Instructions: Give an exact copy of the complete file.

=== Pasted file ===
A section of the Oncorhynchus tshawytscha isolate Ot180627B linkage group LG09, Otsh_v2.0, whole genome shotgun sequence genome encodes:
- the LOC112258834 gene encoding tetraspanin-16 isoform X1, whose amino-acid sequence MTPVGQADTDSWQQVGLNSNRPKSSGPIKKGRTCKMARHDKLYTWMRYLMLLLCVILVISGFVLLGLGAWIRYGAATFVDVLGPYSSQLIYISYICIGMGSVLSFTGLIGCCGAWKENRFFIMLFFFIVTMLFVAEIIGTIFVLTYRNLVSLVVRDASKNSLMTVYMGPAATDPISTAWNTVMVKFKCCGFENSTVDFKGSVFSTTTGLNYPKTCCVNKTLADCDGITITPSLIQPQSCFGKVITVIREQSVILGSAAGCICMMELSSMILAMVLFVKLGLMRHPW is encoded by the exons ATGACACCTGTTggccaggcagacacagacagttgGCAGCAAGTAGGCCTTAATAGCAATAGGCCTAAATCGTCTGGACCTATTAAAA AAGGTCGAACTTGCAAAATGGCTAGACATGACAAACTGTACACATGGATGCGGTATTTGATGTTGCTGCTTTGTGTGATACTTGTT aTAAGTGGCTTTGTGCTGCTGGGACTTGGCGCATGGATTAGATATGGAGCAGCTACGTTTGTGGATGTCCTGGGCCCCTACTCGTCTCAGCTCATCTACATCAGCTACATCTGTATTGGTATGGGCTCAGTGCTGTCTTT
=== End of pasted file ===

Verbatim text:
A section of the Oncorhynchus tshawytscha isolate Ot180627B linkage group LG09, Otsh_v2.0, whole genome shotgun sequence genome encodes:
- the LOC112258834 gene encoding tetraspanin-16 isoform X1, whose amino-acid sequence MTPVGQADTDSWQQVGLNSNRPKSSGPIKKGRTCKMARHDKLYTWMRYLMLLLCVILVISGFVLLGLGAWIRYGAATFVDVLGPYSSQLIYISYICIGMGSVLSFTGLIGCCGAWKENRFFIMLFFFIVTMLFVAEIIGTIFVLTYRNLVSLVVRDASKNSLMTVYMGPAATDPISTAWNTVMVKFKCCGFENSTVDFKGSVFSTTTGLNYPKTCCVNKTLADCDGITITPSLIQPQSCFGKVITVIREQSVILGSAAGCICMMELSSMILAMVLFVKLGLMRHPW is encoded by the exons ATGACACCTGTTggccaggcagacacagacagttgGCAGCAAGTAGGCCTTAATAGCAATAGGCCTAAATCGTCTGGACCTATTAAAA AAGGTCGAACTTGCAAAATGGCTAGACATGACAAACTGTACACATGGATGCGGTATTTGATGTTGCTGCTTTGTGTGATACTTGTT aTAAGTGGCTTTGTGCTGCTGGGACTTGGCGCATGGATTAGATATGGAGCAGCTACGTTTGTGGATGTCCTGGGCCCCTACTCGTCTCAGCTCATCTACATCAGCTACATCTGTATTGGTATGGGCTCAGTGCTGTCTTT